Ms Graham said that she did not want to get into debates now. The members were legislators. Their job was to legislate. This Bill went out in the name of this Committee as an Act that would have far-reaching consequences on private property rights and on people who were waiting for property for land reform purposes. She agreed with Ms Ngema. At the end of the day, every single definition needed to be agreed to. The members were there to debate the clauses of the Bill, not do a box-checking exercise where they were happy with the Bill as it had been proposed. This was where the Committee got into the nuts and bolts of this Bill. If this process was not done correctly, it opened it up to a constitutional challenge at a later date because it would be said the members were not given an opportunity to properly engage on the Bill. There were certain definitions that would require substantial debate. By just pushing them through the Committee would lose the essence of those definitions. There were many definitions that did not need any input, but she believed the Committee needed confirmation on each definition as it went through so that it did not lose sight of the important definitions that needed to be debated. She supported the legal advisor’s recommendation.
Ms L Shabalala (ANC) said she thought the Chairperson had ruled on this matter.
The Chairperson thanked Ms Shabalala. She asked Mr Denyssen to finish reading through the definitions. Then she would allow the members to talk on the definitions that were presented.
Mr Denyssen continued reading through the definitions.
The Chairperson said that the members would first deal with clause 1, which was the definitions. The Committee would move onto clause 2 after the members and legal services had dealt with the definitions.
Ms Graham addressed the definition of ‘court’ under (c). This related to the issue of intangible property. Throughout the Bill the only reference to intangible property, directly, was made under this specific clause. Her concern was that intangible property should have the specific procedures that would need to be dealt with in order to expropriate intangible property. It was given enough credence to be mentioned under the definition of ‘court’ but nowhere else was it discussed. The Committee should take out this clause and remove intangible property, which would be discussed under the property definition.
She addressed the definition of ‘deliver’. It said, ‘in relation to any document, means to deliver by hand, facsimile transmission or post’. The Post Office was completely dysfunctional, and nobody used faxes anymore, it was a redundant technology. Her recommendation was that the Bill include electronic media for delivery, email or WhatsApp or website. The Committee should include in the Bill alternative electronic media and remove facsimile completely. Post could be left in but in rural areas not everyone had access to post. Most of the farms used post boxes. Post would be a redundant methodology. That needed to be amended.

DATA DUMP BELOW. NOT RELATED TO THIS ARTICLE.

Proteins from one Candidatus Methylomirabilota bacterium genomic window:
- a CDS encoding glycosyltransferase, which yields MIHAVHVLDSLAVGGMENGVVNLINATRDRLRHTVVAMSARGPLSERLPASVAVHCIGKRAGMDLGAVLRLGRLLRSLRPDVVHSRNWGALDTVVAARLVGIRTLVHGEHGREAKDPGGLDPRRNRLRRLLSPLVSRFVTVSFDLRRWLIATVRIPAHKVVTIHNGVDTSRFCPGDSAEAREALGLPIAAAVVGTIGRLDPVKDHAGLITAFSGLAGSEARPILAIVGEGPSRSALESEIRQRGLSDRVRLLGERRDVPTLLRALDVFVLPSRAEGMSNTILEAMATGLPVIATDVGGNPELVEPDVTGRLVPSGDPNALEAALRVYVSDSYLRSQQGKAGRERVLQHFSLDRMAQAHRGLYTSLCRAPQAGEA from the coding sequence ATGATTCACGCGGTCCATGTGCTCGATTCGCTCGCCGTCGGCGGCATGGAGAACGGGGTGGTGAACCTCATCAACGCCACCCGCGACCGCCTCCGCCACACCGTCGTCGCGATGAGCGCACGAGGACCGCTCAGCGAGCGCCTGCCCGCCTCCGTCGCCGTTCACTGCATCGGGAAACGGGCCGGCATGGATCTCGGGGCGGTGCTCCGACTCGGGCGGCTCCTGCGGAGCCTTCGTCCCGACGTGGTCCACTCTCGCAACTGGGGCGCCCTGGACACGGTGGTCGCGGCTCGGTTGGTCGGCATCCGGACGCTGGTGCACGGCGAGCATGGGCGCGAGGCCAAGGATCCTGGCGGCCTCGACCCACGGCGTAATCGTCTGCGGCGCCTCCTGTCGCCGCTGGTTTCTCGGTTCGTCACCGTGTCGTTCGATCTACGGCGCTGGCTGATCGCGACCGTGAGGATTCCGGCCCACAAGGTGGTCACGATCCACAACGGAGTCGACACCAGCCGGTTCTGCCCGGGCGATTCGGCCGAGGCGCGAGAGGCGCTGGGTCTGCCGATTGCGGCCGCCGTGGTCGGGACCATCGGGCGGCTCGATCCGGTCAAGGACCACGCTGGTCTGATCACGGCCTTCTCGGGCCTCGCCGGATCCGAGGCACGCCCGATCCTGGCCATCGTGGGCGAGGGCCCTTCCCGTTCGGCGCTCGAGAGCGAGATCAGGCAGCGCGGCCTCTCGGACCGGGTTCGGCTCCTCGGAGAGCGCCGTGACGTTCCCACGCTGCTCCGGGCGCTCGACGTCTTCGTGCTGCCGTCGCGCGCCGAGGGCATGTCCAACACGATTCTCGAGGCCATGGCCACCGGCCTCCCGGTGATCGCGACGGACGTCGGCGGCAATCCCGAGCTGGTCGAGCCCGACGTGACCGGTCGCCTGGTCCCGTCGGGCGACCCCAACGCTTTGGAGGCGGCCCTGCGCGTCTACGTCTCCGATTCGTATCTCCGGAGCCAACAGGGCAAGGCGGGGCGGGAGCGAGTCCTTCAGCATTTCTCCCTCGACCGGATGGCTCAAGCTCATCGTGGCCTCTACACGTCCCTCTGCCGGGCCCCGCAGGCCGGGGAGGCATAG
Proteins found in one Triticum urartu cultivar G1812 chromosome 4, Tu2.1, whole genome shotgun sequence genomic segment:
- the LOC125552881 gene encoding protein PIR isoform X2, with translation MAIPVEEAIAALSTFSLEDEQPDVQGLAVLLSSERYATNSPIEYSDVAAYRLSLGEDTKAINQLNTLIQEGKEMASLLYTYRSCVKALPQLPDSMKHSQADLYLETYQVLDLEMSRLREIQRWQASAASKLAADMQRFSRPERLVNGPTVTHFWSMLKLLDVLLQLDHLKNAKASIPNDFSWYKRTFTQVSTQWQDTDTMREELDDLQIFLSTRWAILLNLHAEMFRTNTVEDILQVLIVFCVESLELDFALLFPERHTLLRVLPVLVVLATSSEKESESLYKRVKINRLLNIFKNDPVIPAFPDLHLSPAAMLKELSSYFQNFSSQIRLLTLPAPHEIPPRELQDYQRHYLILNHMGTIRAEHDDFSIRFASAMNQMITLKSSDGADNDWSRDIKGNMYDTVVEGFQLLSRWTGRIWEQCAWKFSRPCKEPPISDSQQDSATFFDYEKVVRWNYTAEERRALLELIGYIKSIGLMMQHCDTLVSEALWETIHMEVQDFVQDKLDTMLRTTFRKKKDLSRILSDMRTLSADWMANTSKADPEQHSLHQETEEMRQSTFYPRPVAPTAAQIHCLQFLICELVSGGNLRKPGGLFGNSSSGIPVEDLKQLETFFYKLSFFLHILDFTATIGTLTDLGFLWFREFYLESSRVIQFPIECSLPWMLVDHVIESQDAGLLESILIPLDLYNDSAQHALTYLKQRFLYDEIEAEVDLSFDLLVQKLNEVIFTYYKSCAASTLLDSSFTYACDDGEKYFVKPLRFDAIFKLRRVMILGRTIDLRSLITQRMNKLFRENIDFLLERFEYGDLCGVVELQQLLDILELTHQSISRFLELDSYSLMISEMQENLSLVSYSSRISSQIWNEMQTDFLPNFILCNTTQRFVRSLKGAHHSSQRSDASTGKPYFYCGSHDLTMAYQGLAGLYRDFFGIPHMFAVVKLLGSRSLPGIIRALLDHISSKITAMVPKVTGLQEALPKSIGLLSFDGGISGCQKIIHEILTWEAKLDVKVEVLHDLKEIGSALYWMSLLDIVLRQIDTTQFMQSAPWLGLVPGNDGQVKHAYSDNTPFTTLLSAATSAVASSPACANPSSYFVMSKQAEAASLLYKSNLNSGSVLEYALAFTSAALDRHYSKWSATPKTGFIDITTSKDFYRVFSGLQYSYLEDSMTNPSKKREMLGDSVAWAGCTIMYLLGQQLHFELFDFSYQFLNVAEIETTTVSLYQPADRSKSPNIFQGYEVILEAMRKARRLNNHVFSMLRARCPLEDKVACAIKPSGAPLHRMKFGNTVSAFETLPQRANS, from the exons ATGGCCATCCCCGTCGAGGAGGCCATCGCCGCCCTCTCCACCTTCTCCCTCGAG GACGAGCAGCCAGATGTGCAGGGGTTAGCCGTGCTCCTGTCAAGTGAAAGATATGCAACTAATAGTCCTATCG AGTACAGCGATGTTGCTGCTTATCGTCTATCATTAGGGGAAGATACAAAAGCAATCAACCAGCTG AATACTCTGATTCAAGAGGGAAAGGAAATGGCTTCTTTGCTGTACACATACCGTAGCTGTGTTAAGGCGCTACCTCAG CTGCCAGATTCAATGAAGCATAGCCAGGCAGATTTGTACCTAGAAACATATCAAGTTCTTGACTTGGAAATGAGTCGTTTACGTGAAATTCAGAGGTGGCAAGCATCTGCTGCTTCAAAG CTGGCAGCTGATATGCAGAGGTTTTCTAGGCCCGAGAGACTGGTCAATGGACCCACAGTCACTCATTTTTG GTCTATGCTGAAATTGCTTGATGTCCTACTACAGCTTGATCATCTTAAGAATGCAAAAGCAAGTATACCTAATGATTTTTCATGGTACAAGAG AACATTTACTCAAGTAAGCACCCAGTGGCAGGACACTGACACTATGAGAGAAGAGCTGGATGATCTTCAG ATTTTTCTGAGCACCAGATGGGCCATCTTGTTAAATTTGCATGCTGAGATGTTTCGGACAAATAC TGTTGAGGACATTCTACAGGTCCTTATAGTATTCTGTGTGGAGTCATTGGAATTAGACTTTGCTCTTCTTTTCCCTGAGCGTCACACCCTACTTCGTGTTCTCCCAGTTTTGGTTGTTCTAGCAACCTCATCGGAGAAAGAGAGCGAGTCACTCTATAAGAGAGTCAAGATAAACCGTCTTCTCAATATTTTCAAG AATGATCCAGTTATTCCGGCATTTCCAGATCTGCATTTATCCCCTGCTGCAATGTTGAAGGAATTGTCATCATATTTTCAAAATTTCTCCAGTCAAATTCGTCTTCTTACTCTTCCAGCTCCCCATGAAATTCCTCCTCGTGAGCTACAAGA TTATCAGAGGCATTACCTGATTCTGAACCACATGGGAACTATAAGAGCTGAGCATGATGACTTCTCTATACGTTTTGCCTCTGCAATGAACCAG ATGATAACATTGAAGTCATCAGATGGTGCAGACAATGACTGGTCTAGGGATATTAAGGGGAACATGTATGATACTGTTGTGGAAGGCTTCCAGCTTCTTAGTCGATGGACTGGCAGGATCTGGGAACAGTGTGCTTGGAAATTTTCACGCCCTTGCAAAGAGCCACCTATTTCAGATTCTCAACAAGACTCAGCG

She addressed the definition of ‘disputing party’. There were only three disputing parties that were defined. That was the owner, holder of a right and expropriated owner or expropriated holder. That was also limited to a compensation dispute. The only dispute that could be engaged with these disputing parties was the amount of compensation. That referenced a later issue where an organ of state may decline to have their property expropriated but an individual could not. A disputing party was only given the right to dispute on issues of compensation which needed to be looked at in terms of fairness.
She addressed the definition of ‘expropriating authority’. That meant an organ of state. She noted some of the inputs the Committee received were from the Free Market Foundation in 2020. The Free Market Foundation spoke about how the abuse of power would be monitored in terms of an expropriating authority being an organ of state. The Equal Education Law Centre said that in terms of Section 239 of the Constitution there were broad definitions of an organ of state, which included private entities performing public functions. In this definition of an ‘expropriating authority’ by including an organ of state, the Bill could be giving expropriating rights to a private entity that was acting on behalf of Government. There needed to be something that limited an organ of state so that the Bill was not using the definition of organ of state as defined in Section 239 of the Constitution. This needed to be done to make sure that people that were acting on behalf of Government were not given rights of expropriation. There should be a certain level of curtailment in terms of who was entitled to be an expropriating authority.